A new development has been made in the investigation surrounding the Jan. 29 attack on Empire actor, Jussie Smollett. The Chicago Police have arrested two "potential suspects" by the names of Olabinjo and Abimola Osundairo. The Nigerian brothers are United States citizens, one of which has been an extra on Fox's Empire.
"Detectives have probable cause that they may have been involved in alleged crime and we are working to corroborate the allegations and investigative timeline as our investigation continues," the police said in a statement to ABC News.
Evidence was found in the Osundairo brothers' Chicago apartment when the cops raided their home on Thursday (Feb. 14). Among the list of evidence found in their home were bottles of bleach, which was mentioned in Smollett's report. The two potential suspects were detained at Chicago O'Hare Airport Wednesday evening (Feb. 13) following a flight from Nigeria and their attorney Gloria Schmidt, has since spoken out to clear their names.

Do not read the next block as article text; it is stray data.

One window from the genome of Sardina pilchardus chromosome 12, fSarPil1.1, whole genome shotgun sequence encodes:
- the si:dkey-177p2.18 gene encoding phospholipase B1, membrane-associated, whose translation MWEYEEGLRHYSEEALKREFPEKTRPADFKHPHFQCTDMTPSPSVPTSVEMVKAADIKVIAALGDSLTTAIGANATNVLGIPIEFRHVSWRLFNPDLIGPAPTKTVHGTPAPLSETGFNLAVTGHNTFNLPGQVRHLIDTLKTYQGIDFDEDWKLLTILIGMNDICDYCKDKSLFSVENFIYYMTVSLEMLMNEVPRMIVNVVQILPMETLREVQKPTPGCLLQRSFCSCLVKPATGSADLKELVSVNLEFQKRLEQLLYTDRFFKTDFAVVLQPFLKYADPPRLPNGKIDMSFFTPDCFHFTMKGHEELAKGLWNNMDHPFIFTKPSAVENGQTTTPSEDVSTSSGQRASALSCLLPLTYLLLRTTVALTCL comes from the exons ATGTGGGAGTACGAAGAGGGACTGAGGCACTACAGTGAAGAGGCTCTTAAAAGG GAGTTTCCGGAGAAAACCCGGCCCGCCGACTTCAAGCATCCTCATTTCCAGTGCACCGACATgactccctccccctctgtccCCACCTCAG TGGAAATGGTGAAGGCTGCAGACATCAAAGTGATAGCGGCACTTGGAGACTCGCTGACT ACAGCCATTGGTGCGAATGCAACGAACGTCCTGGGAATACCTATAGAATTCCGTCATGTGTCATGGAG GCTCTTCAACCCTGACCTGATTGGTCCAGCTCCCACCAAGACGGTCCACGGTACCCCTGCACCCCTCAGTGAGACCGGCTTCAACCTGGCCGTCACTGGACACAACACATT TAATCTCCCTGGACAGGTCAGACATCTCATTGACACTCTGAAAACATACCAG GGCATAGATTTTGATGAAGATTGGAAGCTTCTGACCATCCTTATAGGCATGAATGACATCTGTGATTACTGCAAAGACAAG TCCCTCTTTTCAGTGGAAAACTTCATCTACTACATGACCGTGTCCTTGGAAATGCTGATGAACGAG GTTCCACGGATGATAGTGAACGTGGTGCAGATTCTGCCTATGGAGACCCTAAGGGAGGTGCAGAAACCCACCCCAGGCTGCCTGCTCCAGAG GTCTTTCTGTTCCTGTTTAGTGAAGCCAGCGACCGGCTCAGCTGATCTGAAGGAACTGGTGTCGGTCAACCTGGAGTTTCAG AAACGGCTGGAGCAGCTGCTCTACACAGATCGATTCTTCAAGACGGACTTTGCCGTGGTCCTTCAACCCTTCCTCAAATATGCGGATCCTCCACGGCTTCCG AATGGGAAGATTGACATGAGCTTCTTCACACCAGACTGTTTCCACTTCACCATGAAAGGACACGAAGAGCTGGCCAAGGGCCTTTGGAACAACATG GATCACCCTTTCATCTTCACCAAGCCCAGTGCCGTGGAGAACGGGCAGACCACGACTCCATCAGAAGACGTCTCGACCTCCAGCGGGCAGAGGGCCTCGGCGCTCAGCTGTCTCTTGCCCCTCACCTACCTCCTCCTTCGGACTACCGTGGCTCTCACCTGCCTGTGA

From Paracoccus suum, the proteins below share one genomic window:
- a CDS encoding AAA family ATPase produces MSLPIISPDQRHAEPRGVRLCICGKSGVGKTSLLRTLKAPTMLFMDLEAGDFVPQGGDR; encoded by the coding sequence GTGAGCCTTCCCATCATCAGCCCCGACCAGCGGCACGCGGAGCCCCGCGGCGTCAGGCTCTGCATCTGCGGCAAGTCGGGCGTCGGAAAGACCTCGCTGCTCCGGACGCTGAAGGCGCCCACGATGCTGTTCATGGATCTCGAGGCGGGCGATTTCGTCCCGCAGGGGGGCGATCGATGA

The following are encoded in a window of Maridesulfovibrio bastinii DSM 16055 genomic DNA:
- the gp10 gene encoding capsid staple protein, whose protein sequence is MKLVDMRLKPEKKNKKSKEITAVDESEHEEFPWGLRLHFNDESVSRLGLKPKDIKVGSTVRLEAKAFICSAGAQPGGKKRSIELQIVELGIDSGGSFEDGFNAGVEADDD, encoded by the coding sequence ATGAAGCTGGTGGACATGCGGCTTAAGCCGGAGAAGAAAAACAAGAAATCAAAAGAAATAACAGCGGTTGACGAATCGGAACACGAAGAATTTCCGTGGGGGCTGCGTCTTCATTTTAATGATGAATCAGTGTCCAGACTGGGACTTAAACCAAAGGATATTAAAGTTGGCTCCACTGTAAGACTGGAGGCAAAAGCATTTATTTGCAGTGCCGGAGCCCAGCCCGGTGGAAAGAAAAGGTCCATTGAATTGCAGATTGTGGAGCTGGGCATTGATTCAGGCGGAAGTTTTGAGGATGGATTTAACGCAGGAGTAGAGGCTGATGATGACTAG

"When they first learned what happened to him, they were horrified. This is someone they know, someone that they work with, so they don't want to see somebody go through that," Schmidt said in a statement to the Chicago CBS station WBBM. "They really don't understand how [police] even got information that linked them to this horrific crime, but they're not guilty of it."
Smollett has had to deal with rumors surrounding the fact that his attack may have been "staged" or a "hoax" by the actor himself. The 36-year-old actor appeared on Good Morning America to clear up the hearsay.
"I have to acknowledge the lies, and the hate," Smollet said to Robin Roberts. "And it feels like if I had said it was a Muslim, or a Mexican, or someone black, I feel like the doubters would have supported me much more. A lot more, and that says a lot about the place that we are in our country right now."
The Chicago Police also released a statement of their own on Thursday evening (Feb. 14).
"While we haven't found any video documenting the alleged attack, there is also no evidence to say that this is a hoax," Chicago police said to ABC News. "The alleged victim is being cooperative at this time and continues to be treated as a victim, not a suspect."